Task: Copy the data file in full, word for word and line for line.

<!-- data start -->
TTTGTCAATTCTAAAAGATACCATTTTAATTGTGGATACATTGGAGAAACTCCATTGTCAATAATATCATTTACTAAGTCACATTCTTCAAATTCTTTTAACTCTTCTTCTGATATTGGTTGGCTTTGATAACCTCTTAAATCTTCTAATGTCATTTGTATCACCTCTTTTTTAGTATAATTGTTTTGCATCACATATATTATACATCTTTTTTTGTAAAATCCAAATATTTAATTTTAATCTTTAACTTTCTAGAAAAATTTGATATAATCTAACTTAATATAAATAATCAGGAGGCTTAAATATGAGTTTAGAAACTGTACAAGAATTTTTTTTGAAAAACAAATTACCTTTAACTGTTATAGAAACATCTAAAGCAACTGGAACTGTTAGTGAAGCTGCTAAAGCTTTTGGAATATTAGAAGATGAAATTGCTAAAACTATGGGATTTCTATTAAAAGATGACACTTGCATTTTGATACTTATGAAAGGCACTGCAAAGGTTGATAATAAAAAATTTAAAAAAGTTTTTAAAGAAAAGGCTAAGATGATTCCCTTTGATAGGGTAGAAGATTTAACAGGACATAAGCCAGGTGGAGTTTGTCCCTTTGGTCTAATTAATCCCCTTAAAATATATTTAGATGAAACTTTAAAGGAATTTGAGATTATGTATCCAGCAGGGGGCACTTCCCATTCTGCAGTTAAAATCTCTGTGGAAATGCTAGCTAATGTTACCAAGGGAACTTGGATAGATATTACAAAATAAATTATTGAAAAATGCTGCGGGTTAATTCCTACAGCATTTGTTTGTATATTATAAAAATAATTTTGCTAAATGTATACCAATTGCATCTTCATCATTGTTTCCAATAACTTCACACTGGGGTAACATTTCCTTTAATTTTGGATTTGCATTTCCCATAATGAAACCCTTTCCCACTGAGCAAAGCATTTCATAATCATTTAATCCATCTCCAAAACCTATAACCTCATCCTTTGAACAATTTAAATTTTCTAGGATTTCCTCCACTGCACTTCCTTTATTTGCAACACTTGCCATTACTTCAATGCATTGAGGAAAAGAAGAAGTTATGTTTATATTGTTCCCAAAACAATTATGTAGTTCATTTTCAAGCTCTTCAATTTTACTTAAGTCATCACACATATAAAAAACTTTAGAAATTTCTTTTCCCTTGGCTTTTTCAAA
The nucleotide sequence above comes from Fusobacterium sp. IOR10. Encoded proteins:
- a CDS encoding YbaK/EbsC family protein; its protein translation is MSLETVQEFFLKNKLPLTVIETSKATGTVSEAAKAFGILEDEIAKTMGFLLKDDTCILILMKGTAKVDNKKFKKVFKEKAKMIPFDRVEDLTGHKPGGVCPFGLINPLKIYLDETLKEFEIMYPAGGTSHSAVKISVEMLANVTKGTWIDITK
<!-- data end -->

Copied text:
TTTGTCAATTCTAAAAGATACCATTTTAATTGTGGATACATTGGAGAAACTCCATTGTCAATAATATCATTTACTAAGTCACATTCTTCAAATTCTTTTAACTCTTCTTCTGATATTGGTTGGCTTTGATAACCTCTTAAATCTTCTAATGTCATTTGTATCACCTCTTTTTTAGTATAATTGTTTTGCATCACATATATTATACATCTTTTTTTGTAAAATCCAAATATTTAATTTTAATCTTTAACTTTCTAGAAAAATTTGATATAATCTAACTTAATATAAATAATCAGGAGGCTTAAATATGAGTTTAGAAACTGTACAAGAATTTTTTTTGAAAAACAAATTACCTTTAACTGTTATAGAAACATCTAAAGCAACTGGAACTGTTAGTGAAGCTGCTAAAGCTTTTGGAATATTAGAAGATGAAATTGCTAAAACTATGGGATTTCTATTAAAAGATGACACTTGCATTTTGATACTTATGAAAGGCACTGCAAAGGTTGATAATAAAAAATTTAAAAAAGTTTTTAAAGAAAAGGCTAAGATGATTCCCTTTGATAGGGTAGAAGATTTAACAGGACATAAGCCAGGTGGAGTTTGTCCCTTTGGTCTAATTAATCCCCTTAAAATATATTTAGATGAAACTTTAAAGGAATTTGAGATTATGTATCCAGCAGGGGGCACTTCCCATTCTGCAGTTAAAATCTCTGTGGAAATGCTAGCTAATGTTACCAAGGGAACTTGGATAGATATTACAAAATAAATTATTGAAAAATGCTGCGGGTTAATTCCTACAGCATTTGTTTGTATATTATAAAAATAATTTTGCTAAATGTATACCAATTGCATCTTCATCATTGTTTCCAATAACTTCACACTGGGGTAACATTTCCTTTAATTTTGGATTTGCATTTCCCATAATGAAACCCTTTCCCACTGAGCAAAGCATTTCATAATCATTTAATCCATCTCCAAAACCTATAACCTCATCCTTTGAACAATTTAAATTTTCTAGGATTTCCTCCACTGCACTTCCTTTATTTGCAACACTTGCCATTACTTCAATGCATTGAGGAAAAGAAGAAGTTATGTTTATATTGTTCCCAAAACAATTATGTAGTTCATTTTCAAGCTCTTCAATTTTACTTAAGTCATCACACATATAAAAAACTTTAGAAATTTCTTTTCCCTTGGCTTTTTCAAA
The nucleotide sequence above comes from Fusobacterium sp. IOR10. Encoded proteins:
- a CDS encoding YbaK/EbsC family protein; its protein translation is MSLETVQEFFLKNKLPLTVIETSKATGTVSEAAKAFGILEDEIAKTMGFLLKDDTCILILMKGTAKVDNKKFKKVFKEKAKMIPFDRVEDLTGHKPGGVCPFGLINPLKIYLDETLKEFEIMYPAGGTSHSAVKISVEMLANVTKGTWIDITK